Tedjo Edhy Purdijatno has been replaced as coordinating minister for political, legal and security affairs by Luhut Pandjaitan, the president’s chief of staff. Tedjo was always widely seen as a political appointee, given the post as a concession by Joko to Tedjo’s National Democrat Party (NasDem).

Present at the ceremony on Wednesday were Megawati, House of Representatives Speaker Setya Novanto and NasDem chairman Surya Paloh.

Puan Maharani, Megawati’s daughter, was the only coordinating minister not replaced on Wednesday. Puan remains the country’s chief welfare minister.

Bahlil Lahadalia, chairman of the Indonesian Young Entrepreneurs Association (Hipmi), said in a statement on Wednesday that the economy really needs the trickle down effects from the government spending and higher investment.

Indonesia saw its economy expand at 4.71 percent year-on-year in the second quarter of this year, the slowest pace since 2009, amid slow exports and sluggish government spending. The pace was slower than the first quarter growth of 5.14 percent.

Bahlil said Indonesia was resilient to the 2008 crisis thanks to the strong household spending, but unfortunately this time consumer spending is hurt as “purchasing power has weakened.”

Wellian of OCBC also commented on Luhut, saying that “it was a big promotion for the former Golkar [Party] powerbroker who had close business ties before Jokowi entered mayoral politics in Solo and has acted as a point guard on the political front since he assumed presidency, helping to counter pressure from his own PDI-P party.”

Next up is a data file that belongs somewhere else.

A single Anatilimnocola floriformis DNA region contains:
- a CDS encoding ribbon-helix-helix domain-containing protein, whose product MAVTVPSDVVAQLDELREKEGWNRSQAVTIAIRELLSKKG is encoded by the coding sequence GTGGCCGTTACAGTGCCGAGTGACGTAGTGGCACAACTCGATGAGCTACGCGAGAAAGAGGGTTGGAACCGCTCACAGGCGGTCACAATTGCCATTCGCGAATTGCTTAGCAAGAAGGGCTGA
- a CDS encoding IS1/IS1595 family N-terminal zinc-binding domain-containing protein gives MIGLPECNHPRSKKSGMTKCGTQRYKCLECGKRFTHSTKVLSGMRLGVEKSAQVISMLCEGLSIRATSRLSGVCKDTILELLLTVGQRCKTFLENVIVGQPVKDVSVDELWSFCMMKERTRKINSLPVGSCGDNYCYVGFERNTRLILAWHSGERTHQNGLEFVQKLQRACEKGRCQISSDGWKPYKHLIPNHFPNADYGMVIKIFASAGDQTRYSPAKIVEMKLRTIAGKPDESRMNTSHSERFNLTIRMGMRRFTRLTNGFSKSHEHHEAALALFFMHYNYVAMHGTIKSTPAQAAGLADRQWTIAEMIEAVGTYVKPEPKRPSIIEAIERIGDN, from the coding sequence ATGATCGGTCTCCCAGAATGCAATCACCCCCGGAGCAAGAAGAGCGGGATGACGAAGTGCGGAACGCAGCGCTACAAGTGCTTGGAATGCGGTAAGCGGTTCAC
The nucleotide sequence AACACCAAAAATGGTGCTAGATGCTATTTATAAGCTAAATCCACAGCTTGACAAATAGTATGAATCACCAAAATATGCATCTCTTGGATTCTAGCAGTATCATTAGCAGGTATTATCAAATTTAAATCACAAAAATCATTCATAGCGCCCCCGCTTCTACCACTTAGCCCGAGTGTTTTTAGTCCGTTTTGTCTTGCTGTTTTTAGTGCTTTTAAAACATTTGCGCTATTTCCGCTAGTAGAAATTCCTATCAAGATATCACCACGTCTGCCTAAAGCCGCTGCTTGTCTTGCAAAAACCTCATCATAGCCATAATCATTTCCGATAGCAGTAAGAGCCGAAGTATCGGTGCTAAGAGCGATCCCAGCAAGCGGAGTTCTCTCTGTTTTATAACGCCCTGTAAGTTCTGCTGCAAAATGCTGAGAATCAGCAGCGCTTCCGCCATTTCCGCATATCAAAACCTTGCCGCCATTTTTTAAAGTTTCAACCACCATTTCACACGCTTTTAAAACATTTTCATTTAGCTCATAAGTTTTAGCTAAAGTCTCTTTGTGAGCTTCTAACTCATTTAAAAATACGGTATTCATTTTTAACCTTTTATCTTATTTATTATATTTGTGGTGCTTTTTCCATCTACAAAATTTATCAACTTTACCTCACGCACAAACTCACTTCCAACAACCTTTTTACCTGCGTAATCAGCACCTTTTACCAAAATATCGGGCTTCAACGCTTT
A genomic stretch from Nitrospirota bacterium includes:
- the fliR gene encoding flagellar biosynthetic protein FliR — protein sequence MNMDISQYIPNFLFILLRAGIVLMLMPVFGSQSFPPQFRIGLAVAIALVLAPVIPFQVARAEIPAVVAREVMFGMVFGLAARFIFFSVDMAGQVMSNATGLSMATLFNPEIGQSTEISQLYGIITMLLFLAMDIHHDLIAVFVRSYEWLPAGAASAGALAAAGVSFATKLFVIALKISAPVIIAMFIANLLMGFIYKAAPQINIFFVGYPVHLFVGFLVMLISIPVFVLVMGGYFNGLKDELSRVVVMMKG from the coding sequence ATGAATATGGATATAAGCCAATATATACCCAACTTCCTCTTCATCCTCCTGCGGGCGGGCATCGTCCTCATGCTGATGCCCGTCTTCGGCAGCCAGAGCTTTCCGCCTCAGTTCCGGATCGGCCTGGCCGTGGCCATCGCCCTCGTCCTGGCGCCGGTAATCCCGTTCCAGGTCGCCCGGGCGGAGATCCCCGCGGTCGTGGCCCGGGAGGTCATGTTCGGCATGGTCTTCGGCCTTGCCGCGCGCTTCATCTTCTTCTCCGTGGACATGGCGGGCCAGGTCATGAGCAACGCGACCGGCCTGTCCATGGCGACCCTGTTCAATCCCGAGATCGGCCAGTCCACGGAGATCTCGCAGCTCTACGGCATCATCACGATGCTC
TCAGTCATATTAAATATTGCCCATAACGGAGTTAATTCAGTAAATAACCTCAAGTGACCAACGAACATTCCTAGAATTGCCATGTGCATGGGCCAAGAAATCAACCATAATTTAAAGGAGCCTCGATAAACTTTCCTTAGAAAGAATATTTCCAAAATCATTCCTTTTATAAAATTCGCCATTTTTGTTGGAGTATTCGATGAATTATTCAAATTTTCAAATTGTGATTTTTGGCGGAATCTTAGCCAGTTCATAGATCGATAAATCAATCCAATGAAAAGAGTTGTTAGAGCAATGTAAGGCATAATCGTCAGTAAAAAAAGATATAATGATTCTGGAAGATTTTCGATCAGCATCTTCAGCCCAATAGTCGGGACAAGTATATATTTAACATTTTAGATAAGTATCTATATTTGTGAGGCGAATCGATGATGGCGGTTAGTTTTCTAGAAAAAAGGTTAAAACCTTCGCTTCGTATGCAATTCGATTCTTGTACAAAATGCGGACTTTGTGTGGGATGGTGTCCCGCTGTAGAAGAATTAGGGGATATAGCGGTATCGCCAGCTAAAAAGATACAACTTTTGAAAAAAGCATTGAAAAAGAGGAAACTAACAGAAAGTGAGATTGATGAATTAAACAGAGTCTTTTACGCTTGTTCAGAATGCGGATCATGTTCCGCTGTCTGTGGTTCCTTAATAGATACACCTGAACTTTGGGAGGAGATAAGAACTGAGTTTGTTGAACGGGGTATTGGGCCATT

“To be sure, while Luhut’s elevation may be seen as a way for Jokowi to build up his own power base, the president continues to have to pander to his party patrons for now, from the look of things,” he said.

Wellian pointed to some appointments, including the pick of PDI-P stalwart Pramono Anung for the cabinet secretary post, and that of Rizal Ramli, who is known to have been close to PDI-P chief Megawati and her late husband.

“All in all, this element of the cabinet reshuffle probably tells the story of a president who is not yet fully comfortable with his political base, but is nonetheless trying to make sure it does not get chipped away too much while he focuses on trying to deliver a turnaround in economic growth,” Wellian said.

“It is always going to be a gambit to change crews, and especially so when you see more and more dark clouds rolling on the horizon -- with China’s too many one-off devaluations being just one of them. Now, it will be up to Jokowi to provide the guidance for his new(ish) team to best prepare the ship in case the storm does hit,” he said.

“There are only so many times one can reshuffle his cabinet in a five-year presidency. For Indonesia’s sake, please do make this one count.”